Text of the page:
We thus interpret their ideas: As the strong animal engaged in a struggle against the weak animal ,he adapted to the environment via this process of *competitive selection* dominating his ecological niche.

This at least makes sense, 'natural selection' doesn't. We can phrase it as follows in terms of athletics(design):

One of the two teams was selected to play for the Chicago Cubs after a process of *competitive selection*. This is both grammatically correct and meaningful. The following isn't: One of the two teams was selected to play for the Chicago Cubs after a process of *natural selection*. The only way this sentence can become meaningful is we mean with 'natural' , 'competitive'.

natural <=> competitive.



Patrick Matthews Edit

There is a law universal in nature, tending to render every reproductive being the best possible suited to its condition that its kind, or organized matter, is susceptible of, which appears intended to model the physical and mental or instinctive powers to their highest perfection and to continue them so. This law sustains the lion in his strength, the hare in her swiftness, and the fox in his wiles. As nature, in all her modifications of life, has a power of increase far beyond what is needed to supply the place of what falls by Time's decay, those individuals who possess not the requisite strength, swiftness, hardihood, or cunning, fall prematurely without reproducing—either a prey to their natural devourers, or sinking under disease, generally induced by want of nourishment, their place being occupied by the more perfect of their own kind, who are pressing on the means of subsistence . . .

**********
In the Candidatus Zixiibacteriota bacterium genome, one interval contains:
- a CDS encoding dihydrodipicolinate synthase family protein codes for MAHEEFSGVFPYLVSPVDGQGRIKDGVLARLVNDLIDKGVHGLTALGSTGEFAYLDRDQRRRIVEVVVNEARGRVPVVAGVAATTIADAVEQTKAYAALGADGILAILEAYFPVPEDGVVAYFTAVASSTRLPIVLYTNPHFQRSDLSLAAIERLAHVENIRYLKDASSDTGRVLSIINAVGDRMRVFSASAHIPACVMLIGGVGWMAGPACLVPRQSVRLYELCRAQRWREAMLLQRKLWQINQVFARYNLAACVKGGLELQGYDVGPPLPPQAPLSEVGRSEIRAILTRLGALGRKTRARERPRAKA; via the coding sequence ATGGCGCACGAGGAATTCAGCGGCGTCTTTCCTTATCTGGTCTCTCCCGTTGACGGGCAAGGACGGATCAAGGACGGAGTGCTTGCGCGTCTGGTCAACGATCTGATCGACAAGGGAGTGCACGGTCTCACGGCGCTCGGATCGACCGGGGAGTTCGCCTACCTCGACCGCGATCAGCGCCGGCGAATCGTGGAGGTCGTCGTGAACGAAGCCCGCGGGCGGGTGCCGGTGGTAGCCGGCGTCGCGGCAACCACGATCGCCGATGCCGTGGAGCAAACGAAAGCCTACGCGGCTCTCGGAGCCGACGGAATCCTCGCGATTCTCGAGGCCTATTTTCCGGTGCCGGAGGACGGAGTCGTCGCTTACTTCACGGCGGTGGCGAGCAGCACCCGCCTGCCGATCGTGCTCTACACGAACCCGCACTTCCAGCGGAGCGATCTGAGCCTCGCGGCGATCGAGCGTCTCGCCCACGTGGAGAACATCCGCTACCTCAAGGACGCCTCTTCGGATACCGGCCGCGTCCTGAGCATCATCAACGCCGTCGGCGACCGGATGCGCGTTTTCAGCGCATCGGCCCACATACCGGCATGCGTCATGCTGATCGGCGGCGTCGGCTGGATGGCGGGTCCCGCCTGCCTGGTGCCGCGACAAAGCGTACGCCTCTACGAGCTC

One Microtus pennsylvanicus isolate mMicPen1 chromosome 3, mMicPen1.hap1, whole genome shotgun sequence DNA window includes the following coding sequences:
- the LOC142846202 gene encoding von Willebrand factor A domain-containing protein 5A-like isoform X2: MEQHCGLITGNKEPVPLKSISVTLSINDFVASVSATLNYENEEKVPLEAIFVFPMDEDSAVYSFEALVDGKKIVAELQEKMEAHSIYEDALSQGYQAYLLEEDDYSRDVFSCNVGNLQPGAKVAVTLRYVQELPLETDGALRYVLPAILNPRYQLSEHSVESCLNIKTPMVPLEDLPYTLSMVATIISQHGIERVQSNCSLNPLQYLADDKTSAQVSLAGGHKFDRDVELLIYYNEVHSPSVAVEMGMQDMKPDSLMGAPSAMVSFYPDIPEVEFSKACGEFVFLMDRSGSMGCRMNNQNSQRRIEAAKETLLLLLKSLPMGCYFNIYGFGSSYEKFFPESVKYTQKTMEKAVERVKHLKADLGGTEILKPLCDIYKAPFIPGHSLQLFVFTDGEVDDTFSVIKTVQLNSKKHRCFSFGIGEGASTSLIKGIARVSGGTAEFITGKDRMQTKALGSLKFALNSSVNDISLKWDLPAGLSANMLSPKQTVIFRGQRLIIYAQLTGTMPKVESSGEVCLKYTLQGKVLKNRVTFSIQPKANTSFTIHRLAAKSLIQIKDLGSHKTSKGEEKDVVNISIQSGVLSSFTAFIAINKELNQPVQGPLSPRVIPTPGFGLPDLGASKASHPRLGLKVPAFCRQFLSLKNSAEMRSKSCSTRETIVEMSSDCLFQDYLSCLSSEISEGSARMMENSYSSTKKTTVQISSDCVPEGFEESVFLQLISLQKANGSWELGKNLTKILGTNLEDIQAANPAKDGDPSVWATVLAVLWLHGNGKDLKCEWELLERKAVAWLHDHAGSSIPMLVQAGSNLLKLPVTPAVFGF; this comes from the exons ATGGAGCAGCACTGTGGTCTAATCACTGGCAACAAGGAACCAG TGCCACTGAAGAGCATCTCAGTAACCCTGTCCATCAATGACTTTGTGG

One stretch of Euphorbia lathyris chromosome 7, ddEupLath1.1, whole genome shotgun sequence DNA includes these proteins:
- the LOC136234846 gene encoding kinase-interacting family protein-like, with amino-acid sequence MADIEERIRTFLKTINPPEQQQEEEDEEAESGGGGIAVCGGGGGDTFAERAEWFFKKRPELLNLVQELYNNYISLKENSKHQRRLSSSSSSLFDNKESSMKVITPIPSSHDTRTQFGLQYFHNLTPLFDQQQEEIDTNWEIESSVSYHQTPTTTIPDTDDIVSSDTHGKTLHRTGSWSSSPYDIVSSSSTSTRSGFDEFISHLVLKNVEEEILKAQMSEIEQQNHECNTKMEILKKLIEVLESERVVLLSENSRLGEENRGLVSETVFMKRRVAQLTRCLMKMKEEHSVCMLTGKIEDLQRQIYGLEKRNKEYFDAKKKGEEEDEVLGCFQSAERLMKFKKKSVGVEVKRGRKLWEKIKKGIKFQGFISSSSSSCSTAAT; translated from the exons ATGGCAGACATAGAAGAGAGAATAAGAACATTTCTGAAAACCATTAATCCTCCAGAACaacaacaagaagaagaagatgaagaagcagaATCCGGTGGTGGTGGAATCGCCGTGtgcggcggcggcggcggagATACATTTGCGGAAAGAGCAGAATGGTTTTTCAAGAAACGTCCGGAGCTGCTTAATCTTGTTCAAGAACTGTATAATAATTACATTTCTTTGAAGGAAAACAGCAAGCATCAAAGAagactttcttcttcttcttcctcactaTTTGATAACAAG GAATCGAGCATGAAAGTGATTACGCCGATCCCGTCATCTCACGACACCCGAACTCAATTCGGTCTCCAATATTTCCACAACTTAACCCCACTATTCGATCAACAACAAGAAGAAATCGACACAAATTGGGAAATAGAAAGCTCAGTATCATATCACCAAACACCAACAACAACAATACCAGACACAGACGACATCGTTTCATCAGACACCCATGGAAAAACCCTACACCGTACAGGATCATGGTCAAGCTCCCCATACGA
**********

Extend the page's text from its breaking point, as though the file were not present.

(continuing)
There is more beauty and unity of design in this continual balancing of life to circumstance, and greater conformity to those dispositions of nature which are manifest to us, than in total destruction and new creation . . . [The] progeny of the same parents, under great differences of circumstance, might, in several generations, even become distinct species, incapable of co-reproduction.

asdf Edit

There is a law rendering every being the best possible suited to its condition that its kind, or organized matter, is susceptible of. This law sustains the lion in his strength. As nature, in all her modifications of life, has a power of increase far beyond what is needed to supply the place of what falls by Time's decay, those individuals who possess not the requisite strength, swiftness, hardihood, or cunning, fall prematurely without reproducing—either a prey to their natural devourers, or sinking under disease, generally induced by want of nourishment, their place being occupied by the more perfect of their own kind, who are pressing on the means of subsistence . . .

There is more beauty and unity of design in this continual balancing of life to circumstance, and greater conformity to those dispositions of nature which are manifest to us, than in total destruction and new creation . . . [The] progeny of the same parents, under great differences of circumstance, might, in several generations, even become distinct species, incapable of co-reproduction.

asdf Edit